A study has found that Americans spend around 11.8 hours a day consuming information in one way or another, and that collectively adds up to 34 gigabytes and 100,000 words of information per day.
Most of this information comes our way from staring at a screen of some sort, and the study by the University of California, San Diego discovered that American households collectively consumed an almighty 3.6 zettabytes of information in 2008.
What’s a zettabyte, you may ask? Well, it was a new one on us, but an article in the New York times has a stab of explaining the enormity of the thing:
It’s essentially one billion trillion bytes: a 1 with 21 zeros at the end. To put that into perspective, one exabyte — which equals 1/1000 of a zettabyte or 1 billion gigabytes — is roughly equivalent to the capacity of 5.1 million computer hard drives, or all the hard drives in Minnesota.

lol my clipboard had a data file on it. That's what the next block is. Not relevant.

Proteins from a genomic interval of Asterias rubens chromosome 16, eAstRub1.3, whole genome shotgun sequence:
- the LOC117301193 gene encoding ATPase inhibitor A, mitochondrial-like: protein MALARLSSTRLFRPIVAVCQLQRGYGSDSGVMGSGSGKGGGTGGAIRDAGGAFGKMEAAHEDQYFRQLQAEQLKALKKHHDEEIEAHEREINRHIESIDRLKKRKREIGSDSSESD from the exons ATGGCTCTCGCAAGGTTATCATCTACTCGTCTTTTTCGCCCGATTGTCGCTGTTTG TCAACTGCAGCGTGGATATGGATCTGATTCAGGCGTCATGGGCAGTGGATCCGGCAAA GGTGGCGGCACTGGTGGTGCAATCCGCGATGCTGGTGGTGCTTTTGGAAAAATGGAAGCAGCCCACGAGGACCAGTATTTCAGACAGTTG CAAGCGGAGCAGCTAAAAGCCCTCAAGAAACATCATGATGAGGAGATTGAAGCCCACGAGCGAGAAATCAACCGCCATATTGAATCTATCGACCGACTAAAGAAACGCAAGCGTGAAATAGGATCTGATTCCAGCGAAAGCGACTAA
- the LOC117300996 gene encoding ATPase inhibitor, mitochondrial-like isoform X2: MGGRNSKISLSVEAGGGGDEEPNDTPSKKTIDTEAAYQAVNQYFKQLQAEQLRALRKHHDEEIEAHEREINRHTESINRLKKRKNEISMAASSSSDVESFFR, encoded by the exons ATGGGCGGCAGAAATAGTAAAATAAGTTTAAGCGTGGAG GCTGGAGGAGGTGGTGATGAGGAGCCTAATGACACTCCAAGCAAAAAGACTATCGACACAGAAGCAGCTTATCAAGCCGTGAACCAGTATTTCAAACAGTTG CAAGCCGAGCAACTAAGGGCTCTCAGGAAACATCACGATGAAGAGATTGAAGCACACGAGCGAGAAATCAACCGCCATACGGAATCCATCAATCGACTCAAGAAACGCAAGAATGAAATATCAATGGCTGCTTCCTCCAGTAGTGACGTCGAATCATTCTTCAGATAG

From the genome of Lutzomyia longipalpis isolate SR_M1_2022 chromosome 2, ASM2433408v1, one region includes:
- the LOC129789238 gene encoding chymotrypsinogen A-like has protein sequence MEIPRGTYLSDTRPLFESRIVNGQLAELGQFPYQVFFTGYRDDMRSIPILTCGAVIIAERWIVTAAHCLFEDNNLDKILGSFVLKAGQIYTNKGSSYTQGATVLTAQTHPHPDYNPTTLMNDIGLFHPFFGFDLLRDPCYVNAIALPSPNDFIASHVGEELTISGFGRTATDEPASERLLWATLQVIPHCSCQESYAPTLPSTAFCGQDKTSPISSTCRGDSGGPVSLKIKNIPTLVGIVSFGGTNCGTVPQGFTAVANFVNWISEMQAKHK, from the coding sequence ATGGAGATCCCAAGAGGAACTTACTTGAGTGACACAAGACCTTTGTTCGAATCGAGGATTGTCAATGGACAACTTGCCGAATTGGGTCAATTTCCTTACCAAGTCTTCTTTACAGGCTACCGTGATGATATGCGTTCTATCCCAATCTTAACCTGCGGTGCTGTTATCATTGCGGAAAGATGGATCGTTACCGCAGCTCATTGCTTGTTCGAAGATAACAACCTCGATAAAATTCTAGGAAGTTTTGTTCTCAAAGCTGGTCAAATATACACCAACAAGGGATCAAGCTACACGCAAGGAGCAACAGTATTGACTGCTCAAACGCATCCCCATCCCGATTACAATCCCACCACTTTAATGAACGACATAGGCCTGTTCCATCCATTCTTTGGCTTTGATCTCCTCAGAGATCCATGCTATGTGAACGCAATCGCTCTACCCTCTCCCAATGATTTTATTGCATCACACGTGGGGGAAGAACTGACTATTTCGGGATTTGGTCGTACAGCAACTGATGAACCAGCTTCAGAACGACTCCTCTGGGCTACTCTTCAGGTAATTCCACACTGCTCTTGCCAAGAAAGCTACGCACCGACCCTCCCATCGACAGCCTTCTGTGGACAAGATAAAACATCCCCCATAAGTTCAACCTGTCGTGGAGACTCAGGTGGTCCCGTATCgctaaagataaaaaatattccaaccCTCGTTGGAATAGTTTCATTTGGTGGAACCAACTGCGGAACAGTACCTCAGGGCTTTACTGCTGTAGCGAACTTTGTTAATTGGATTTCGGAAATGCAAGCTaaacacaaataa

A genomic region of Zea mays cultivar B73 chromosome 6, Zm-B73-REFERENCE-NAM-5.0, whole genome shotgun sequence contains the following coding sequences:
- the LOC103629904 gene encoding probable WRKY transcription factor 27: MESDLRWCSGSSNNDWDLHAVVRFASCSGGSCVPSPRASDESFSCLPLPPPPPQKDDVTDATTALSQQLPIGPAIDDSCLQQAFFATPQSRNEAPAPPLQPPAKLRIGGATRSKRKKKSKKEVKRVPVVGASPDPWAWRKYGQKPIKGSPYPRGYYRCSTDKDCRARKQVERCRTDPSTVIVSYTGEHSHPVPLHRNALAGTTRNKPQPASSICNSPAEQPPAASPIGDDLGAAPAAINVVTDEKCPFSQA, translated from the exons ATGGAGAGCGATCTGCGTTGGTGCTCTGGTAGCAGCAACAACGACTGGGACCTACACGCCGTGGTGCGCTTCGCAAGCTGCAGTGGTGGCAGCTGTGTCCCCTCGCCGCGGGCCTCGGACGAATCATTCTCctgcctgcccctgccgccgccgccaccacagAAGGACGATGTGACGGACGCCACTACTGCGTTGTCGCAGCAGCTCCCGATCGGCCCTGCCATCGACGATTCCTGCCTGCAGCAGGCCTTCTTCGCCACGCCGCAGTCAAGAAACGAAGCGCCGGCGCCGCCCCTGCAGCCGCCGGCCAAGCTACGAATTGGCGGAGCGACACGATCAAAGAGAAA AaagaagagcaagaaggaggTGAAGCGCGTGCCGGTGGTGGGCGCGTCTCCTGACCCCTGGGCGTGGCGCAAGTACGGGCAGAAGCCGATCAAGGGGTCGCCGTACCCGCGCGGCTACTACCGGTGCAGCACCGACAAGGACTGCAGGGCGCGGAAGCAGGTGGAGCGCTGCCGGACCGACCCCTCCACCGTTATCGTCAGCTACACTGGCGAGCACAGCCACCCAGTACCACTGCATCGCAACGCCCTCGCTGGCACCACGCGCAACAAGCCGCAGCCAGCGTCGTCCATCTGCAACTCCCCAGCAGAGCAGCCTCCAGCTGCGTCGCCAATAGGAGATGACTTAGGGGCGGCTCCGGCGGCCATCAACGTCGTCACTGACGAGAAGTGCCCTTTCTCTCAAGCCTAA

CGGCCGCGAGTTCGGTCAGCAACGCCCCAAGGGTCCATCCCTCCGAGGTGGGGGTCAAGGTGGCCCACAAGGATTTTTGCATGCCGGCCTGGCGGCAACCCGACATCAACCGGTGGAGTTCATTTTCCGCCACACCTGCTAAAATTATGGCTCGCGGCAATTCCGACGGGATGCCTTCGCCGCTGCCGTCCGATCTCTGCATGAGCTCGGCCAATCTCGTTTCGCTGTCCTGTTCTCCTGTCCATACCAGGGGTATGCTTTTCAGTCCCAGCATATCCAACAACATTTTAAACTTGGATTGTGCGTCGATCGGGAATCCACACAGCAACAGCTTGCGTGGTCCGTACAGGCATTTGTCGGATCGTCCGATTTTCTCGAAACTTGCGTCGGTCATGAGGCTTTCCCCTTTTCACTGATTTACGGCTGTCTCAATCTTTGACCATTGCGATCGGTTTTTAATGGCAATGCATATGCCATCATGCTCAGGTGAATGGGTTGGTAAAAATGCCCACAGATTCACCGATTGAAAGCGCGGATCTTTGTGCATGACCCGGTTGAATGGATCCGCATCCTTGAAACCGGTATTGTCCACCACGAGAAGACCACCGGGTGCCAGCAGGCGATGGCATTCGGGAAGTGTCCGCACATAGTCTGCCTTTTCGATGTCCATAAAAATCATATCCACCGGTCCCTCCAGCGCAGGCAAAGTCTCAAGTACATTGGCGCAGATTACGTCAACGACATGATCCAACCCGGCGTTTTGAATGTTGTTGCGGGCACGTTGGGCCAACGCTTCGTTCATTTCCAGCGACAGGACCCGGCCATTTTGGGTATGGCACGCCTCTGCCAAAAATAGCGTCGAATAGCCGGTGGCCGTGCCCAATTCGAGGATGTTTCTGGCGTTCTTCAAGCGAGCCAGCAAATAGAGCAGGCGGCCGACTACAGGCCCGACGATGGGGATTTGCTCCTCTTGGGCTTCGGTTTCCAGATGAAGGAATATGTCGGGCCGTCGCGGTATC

Why can’t quite comprehend comparisons inviolving all the hard drives in Minnesota, but we guess we’re talking about quite a few.
The report loads up a few caveats to its figures though, saying that we don’t actually read 100,000 words a day, but that amount of words cross our eyes and ears in a single 24-hour period, via TV, radio, the Web, text messages and video games.
All these figures are making our heads hurt – and to be honest we’re not entirely convinced here – but you can read more on the [NY Times].